Parker Bohn III bowls on oldest sanctioned bowling lanes

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PBA Tour star Parker Bohn III pays a visit to historic Holler House in Milwaukee, Wisc., home of one of the oldest USBC certified lanes in the U.S. For more info, or to subscribe to Xtra Frame, visit or - 20 Years Online - Free Shipping Every Item Every Day

32 Comments on “Parker Bohn III bowls on oldest sanctioned bowling lanes”

  1. I grew up in Milwaukee and had the privilege to bowl here one time. It is an experience. My bowling friend and I hunted through Milwaukee for a open center one holiday and this was the only place we could find. Had a crazy fun time! Glad to see it is still open.

  2. Another old center still operating is the Bryant Lake Bowl, in Minneapolis, Minn. This one has the original pin setting machines, when pins were first set by machine, the old cork and rubber balls, and oil by hand, was very fun bowling there, I tried my modern equipment on these lanes, and could not even keep it on the lane. Was interesting to find the exact same kind of ball that I had when I learned to bowl at 8 yrs old. I did ok with the old rubber and cork ball. I was just going in and bowling, lanes were not freshly dressed, they are sanctioned, as vintage, and they do have league bowling in the winter. I did have to show a couple of young people how to keep score by pencil and paper. I think these were 1950s era, food was good as well, cooked in a vintage bowling alley kitchen.

    1. Holden Village, a camp/retreat center deep in the mountains of WA, has a 4 lane alley that they are in the process of restoring. Refinished the lanes this past fall, and will be tuning up the old Brunswick B-10s this coming spring. Great old alley that was built in 1937, and will hopefully continue going strong into the future.

    2. The setting machines were not invented when these alleys were constructed. Only pin boys. I set pins before the machines were installed.

  3. OMG! I want to go here and try bowling on these lanes some day! It would be an epic experience to have!

  4. Absolutely the coolest thing i’ve ever seen in bowling. There was a very old place in the town I grew up in that had 8 lanes and pin boys and it was the first bowling alley I learned in with my dad but it went out of business when a big bowling alley opened a half mile away. I hardly remember it cause I was only 7 yrs old.. back in 74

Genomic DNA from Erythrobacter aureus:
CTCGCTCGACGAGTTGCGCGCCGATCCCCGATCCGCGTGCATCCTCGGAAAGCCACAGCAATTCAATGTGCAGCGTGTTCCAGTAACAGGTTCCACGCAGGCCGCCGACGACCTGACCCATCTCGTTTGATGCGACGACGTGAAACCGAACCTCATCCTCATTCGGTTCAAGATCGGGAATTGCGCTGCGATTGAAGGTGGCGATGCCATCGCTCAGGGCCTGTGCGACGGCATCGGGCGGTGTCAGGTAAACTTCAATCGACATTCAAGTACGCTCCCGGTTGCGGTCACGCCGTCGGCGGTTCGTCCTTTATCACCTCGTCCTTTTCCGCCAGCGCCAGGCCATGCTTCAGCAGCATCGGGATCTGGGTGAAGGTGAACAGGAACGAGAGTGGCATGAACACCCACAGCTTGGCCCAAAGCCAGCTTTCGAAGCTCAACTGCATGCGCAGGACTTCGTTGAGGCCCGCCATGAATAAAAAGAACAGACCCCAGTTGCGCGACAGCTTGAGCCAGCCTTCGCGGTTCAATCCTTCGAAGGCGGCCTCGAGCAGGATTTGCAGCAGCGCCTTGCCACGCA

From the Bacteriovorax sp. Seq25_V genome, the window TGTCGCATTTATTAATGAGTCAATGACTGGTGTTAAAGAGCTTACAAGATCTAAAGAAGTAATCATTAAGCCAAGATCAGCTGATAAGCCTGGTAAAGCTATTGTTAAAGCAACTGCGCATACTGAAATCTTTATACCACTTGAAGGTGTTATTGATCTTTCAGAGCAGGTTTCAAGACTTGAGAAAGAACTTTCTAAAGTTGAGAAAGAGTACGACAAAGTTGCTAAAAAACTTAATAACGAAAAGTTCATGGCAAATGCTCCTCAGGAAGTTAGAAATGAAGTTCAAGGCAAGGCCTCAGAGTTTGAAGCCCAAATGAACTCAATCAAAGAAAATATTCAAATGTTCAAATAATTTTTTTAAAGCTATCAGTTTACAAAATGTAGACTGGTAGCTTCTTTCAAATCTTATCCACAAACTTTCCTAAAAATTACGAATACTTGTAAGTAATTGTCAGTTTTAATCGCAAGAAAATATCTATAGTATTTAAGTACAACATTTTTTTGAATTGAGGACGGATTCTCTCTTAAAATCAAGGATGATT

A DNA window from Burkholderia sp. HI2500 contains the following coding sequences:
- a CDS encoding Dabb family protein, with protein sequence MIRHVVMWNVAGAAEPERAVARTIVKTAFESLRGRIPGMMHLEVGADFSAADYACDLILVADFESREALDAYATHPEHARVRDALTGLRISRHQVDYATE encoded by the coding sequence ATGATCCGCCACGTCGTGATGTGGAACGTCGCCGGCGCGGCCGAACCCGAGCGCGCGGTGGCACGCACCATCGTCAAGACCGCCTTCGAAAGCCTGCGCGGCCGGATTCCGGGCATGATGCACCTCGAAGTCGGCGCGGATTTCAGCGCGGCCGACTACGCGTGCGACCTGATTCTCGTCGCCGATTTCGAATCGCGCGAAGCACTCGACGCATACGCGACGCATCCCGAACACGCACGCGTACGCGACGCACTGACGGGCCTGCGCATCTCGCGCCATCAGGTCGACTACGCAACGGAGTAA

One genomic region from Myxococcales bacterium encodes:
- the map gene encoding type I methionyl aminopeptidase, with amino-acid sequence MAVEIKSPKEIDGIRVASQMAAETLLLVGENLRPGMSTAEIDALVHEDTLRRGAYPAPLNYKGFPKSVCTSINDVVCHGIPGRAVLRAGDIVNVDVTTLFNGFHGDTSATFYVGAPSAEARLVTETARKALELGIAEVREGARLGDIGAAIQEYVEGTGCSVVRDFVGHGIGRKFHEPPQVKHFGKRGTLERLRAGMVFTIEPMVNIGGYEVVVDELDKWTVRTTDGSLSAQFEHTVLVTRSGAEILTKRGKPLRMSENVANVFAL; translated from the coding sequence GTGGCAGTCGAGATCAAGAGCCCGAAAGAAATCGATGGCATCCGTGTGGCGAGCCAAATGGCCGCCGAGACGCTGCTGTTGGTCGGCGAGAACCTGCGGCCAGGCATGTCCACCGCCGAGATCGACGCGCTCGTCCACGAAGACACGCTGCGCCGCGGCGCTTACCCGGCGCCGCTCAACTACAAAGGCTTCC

5. I’d like to see a small PBA event there, just to see how modern bowlers, with modern equipment would do on theselanes.

    1. I love hard rubber. I have a rubber on right now and it is hard. Now I’m gonna screw some modern equipment yowza!

    2. Indeed. I say the same thing about pro cycling, see what the best can do with turn of century bikes, etc. Some earlier routes at the Tour De France were over 250 miles…

    3. @Drummachine hell yeah they would be at a huge disadvantage. Strong equipment, high Rev rate and wood lanes? Omg

    4. During covid-19, one of my #BowlatHome activities was setting a tour schedule for all three of the major bowling circuits (PBA, PBA50, PWBA), and simulating them with the final stop of the season for each circuit being the Choice Hotels Classic (like what the PBA used to have in the 90s and the senior challenge). What I hoped to make it was the major champions in each circuit duking it out within their own circuits, and the ultimate champs would go into a 3-bowler winner take all challenge in the “Holler House.” The more interesting hypothetical scenario would be to Belmo on these…he likes throwing over the gutter cup which you really can’t do here.

  6. I was in Milwaukee last year for work and stopped by Holler House. Really interesting place. Bought a t-shirt to remember the place.

  7. I set pins in a 4 lane house up on stilts back around 1946 using spikes, no racks, this brings back memories.

  8. The Biltmore Estate in Asheville N.C. has 2 lanes inside the estate . Construction on the house was finished in like 1894, I would imagine the lanes had been installed by then, or very shortly afterwards… the lanes (By Brunswick) have no makings (arrows or dots) on them.

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